“I think the Super Bowl is going to be very helpful for our local businesses,” UNLV assistant professor of hospitality Amanda Belarmino said. “Super Bowl is always a busy weekend for us. However, with the amount of people that are coming out and with the length of time that we’re seeing the Super Bowl impact, it’s going to be very unique from what we normally have.”

To ensure they maximize the opportunity presented by the Super Bowl, local businesses have spent months getting ready. Tao Group Hospitality executives, for example, have had calls about the Super Bowl every week for the last six months. Super Bowl LVIII is the proverbial coronation of Las Vegas as a sports powerhouse. The city has been an entertainment tourist destination for decades, of course, but the financial uptick from its sports-related growth remains significant.

“It’s like a perfect storm,” Strauss said. “It’s something that Vegas has never seen.”

Until the repeal of the Professional and Amateur Sports Protection Act in 2018, Nevada was the only state with legalized sports betting. While that has changed in recent years, that hasn’t hurt the sports betting industry in Las Vegas.

After the repeal of PASPA, MGM Resorts International launched online sports gambling platform BetMGM. They also opened physical sportsbooks throughout Nevada and in several other states where sports betting was legalized. According to BetMGM, its most-bet event every year is the Super Bowl. To get ready for this year’s Super Bowl, BetMGM has increased its staffing at its physical sportsbooks in Las Vegas to ensure it can handle the volume.

“Super Bowl LVIII will be the biggest event in the history of BetMGM to date in terms of betting volume,” chief revenue officer Matt Prevost said.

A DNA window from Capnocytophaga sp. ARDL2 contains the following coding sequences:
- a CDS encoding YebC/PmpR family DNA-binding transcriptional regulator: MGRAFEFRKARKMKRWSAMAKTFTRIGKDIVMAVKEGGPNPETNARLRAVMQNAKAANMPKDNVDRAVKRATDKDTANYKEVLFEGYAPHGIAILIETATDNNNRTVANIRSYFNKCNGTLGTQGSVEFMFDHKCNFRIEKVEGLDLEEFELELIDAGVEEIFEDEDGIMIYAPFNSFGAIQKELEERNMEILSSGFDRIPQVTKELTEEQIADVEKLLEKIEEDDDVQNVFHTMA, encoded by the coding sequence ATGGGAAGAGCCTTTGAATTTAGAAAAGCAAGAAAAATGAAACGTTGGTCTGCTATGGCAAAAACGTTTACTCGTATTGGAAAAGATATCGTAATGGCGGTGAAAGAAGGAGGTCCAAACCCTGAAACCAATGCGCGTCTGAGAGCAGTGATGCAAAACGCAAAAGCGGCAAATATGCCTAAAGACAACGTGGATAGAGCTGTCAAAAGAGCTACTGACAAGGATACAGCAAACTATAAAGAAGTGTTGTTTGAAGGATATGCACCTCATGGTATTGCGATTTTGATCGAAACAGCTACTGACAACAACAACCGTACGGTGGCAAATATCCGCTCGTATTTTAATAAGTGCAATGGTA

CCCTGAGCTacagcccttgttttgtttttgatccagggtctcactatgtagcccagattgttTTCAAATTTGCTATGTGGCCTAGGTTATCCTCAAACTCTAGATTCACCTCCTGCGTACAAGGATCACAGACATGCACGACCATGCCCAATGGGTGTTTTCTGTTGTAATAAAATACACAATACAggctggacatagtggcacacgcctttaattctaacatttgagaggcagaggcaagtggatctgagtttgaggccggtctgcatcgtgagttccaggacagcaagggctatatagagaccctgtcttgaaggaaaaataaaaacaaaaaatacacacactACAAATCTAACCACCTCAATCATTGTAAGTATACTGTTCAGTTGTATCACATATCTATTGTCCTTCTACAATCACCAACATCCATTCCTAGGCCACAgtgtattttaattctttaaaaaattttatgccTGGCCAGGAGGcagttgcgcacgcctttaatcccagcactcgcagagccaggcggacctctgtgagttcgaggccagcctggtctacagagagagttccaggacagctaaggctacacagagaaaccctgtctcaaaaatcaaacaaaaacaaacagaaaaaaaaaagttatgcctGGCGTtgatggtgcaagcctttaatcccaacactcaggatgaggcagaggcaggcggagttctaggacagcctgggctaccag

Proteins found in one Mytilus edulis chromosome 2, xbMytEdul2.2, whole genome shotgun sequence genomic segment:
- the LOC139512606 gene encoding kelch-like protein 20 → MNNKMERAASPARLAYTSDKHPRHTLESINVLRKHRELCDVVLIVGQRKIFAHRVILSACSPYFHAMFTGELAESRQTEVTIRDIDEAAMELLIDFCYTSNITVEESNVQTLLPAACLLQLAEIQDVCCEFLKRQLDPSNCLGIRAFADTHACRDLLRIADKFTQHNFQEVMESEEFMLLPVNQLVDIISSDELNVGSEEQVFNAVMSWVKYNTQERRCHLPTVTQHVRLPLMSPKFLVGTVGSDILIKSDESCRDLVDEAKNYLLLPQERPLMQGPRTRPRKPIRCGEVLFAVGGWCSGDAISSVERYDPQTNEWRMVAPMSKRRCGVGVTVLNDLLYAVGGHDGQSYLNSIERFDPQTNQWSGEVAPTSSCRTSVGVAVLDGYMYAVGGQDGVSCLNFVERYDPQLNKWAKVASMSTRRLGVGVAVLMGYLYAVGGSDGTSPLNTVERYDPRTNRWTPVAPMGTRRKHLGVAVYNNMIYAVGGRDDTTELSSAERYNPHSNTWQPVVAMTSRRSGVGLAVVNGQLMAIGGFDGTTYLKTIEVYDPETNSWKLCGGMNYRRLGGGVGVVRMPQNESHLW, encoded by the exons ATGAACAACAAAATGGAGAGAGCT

As the NFL and other professional sports leagues become increasingly entrenched in the gaming industry, the interest in Las Vegas as a host for major events has risen correspondingly. MGM Resorts International’s senior vice president of sports and sponsorships Lance Evans said that while the F1 LVGP in November taught the company valuable lessons from an infrastructure standpoint, the traffic surrounding the Super Bowl should be more consistent. If the activity at BetMGM and the other sportsbooks in Las Vegas is as high as anticipated, it’ll only give professional sports leagues more reason to continue leaning into the gambling capital of the world.

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“It’s something that we’ve proven to be prepared for,” Evans said. “Each of the leagues, regardless of type, has shown interest in coming to the destination.”

But the casinos in Las Vegas — and the hotels that house them — are not the only businesses that will see an uptick as a result of the Super Bowl. Other potential benefactors include the clubs, bars, restaurants and other businesses on and surrounding the Las Vegas Strip.

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“Since so many people are here for leisure, it’s going to be a higher expenditure in some ways because it’s a bucket-list trip going to the Super Bowl,” Belarmino said. “It’s not something that most people do.”